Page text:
The bunker was firing so heavily at the VC in the wire that shortly after the attack began they had to call back for an emergency resupply of ammo.
Sergeant James Durrand, resupply NCO, gave them their ammo. "He didn't have a rifle, and he had lost his steel pot," said Captain Keith Wilks, who took over command of his company when the CO was wounded, "but that corner bunker was getting hit pretty hard, and they were almost out of ammunition."
"Sergeant Durrand grabbed an ammo box in each hand and ran the whole way under fire to the bunker that was engaged."
"I have no doubt," added Barnes, "that if he didn't take that ammo, they would have overrun the wire." Bevers agreed: "If we didn't get that ammunition we would definitely have been in a bind."
Air support from the 3d Squadron, 17th Air Cavalry, and 155mm artillery support from the 3d Battalion 13th Artillery at Cu Chi helped thwart the attack.
|POLICE UP THE BRASS - Specialist 4 Joseph Batuska of Kansas City, Ka., cleans piled up .50 Caliber machine gun shells. He had fired more than 2,000 rounds during action southwest of Dau Tieng. (PHOTO BY SP4 DON MOUSSEAU)|
Page 2 TROPIC LIGHTNING NEWS November 11, 1968
SP4 Daniel Dunkel, Co A, 4th Bn, 23d Inf
SP4 Roberto Alanis, Co A, 3d Bn, 22d Inf
SP4 Douglas E. Helm, Co D, 2d Bn, 27th Inf
SP4 Donald R. Wadlington, Co C, 2d Bn, 22d Inf
PFC Willie C. Wilson, Co D, 2d Bn, 27th Inf
PFC Lynn L. Pruitt, Co C, 1st Bn, 5th Inf
PFC Richard J. Holman, Co B, 65th Engr Bn
PFC Mark E. Reeter, B Btry, 7th Bn, 11th Arty
ARMY COMMENDATION MEDAL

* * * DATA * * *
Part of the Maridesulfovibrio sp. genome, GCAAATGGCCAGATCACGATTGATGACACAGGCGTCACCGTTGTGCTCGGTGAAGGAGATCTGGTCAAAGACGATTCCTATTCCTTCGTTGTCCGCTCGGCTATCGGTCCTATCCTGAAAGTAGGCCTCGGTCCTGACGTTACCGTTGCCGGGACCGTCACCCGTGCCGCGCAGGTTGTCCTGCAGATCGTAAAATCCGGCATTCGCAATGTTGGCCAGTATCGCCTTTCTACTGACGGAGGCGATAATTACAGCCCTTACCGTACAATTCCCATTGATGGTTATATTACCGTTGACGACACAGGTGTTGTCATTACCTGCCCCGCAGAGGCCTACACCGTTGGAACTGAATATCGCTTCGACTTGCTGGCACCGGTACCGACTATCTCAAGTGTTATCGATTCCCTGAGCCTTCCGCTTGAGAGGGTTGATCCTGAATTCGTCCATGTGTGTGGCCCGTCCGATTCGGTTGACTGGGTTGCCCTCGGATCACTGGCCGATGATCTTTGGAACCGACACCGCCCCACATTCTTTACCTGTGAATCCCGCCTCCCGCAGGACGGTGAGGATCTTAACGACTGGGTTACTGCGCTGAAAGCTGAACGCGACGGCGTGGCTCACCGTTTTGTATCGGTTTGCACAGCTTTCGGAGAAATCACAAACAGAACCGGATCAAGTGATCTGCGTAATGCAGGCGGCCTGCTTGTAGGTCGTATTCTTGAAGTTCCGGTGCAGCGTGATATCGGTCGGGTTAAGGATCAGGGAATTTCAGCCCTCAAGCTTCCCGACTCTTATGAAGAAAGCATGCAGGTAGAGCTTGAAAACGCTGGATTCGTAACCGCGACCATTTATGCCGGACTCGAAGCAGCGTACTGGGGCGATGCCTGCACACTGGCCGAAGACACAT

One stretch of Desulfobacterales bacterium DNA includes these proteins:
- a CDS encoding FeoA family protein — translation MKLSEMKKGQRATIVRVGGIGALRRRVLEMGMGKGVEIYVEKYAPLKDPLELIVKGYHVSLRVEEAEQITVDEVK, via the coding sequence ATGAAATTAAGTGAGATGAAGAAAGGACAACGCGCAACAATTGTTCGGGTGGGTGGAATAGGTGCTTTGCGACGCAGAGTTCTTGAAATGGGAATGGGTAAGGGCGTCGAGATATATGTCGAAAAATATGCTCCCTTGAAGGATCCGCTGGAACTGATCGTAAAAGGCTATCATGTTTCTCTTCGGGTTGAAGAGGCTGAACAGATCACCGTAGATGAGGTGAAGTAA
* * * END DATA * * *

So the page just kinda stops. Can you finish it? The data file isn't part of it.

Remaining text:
W02 George Grinnell, Co B, 25th Avn Bn
SGT Wallace E. Douglas, HHB, 3d Bn, 13th Arty
SGT Charles B. Mooney, HHB, 1st Bn, 8th Arty
SGT Larry G. Outcalt, Co B, 725th Maint Bn
SP5 Thomas L. Rees, Co B, 25th Avn Bn
SP5 Robert E. Kent, Co A, 25th Avn En
SP5 Robert A. Nissen, Hq & Co A, 725th Maint Bn
SP5 Dennis G. Phillips, 25th Admin Co
SP5 Charles T. Beck, B Trp, 3d Sqdn, 4th Cav
SP5 Donald D. Blackmon, HHB, 1st Bn, 8th Arty
SP5 Larry J. Ouret, D Btry, 3d Bn, 13th Arty
SP5 James M. Flaherty, Co A, 25th Avn Bn
SP4 Robert E. Lafond, Co B, 25th Avn
SP4 David W. Bayler, HHB, 1st Bn, 8th Arty
SP4 Phillip E. Clark, Co A, 25th Avn
SP4 Kelly E. Frink, Co E, 65th Engr Bn
SP4 John L. Lambus, Co A, 25th Sup & Trans
SP4 Donald A. Miskanin, Co C, 65th Engr Bn
SP4 Gerald E. Myrow, Co F, 65th Engr Bn
SP4 Terry F. Reagle, HHB, 7th Bn, 11th Arty
SP4 Charles H. Sailor, Co C, 65th Engr Bn
SP4 Gerald Sauer, Co A, 25th Sup & Trans
SP4 David R. Baumiller, Co B, 25th Sup & Trans Bn
SP4 Kenneth Brendlinger, HHB, 7th Bn, 11th Arty
SP4 Michael Brodinsky, 15th PID Det, 1st Bde
PFC Dennis J. Kuehler, A Trp, 3d Sqdn, 4th Cav
PFC Elgar R. Lewallen, Co D, 1st Bn, 27th Inf
PFC Richard E. Walker, Co B, 1st Bn, 5th Inf
PFC Clarence H. Wilson, B Trp, 3d Sqdn, 4th Cav
PFC Robert J. MC Dougall, Co B, 1st Bn, 5th Inf
PFC Marvin R. Gillming, Co B, 1st Bn, 5th Inf
PFC Michael Norfleet, B Trp, 3d Sgdn, 4th Cav
PFC Willie H. Porter, B Trp, 3d Sqdn, 4th Cav
PFC Fernando V. Garza, Co D, 2d Bn, 27th Inf
PFC Richard W. Zimmerman, B Trp, 3d Sqdn, 4th Cav
PFC Charles Witty, B Trp, 3d Sqdn, 4th Cav
Day To Remember, Veterans Day 1968
On November 11, 1918, at 5:00 am, Paris time, representatives of the government of Germany, the most powerful of the Central Powers engaged in World War I, signed an armistice of 35 clauses, the most severe and drastic ever demanded from a major power.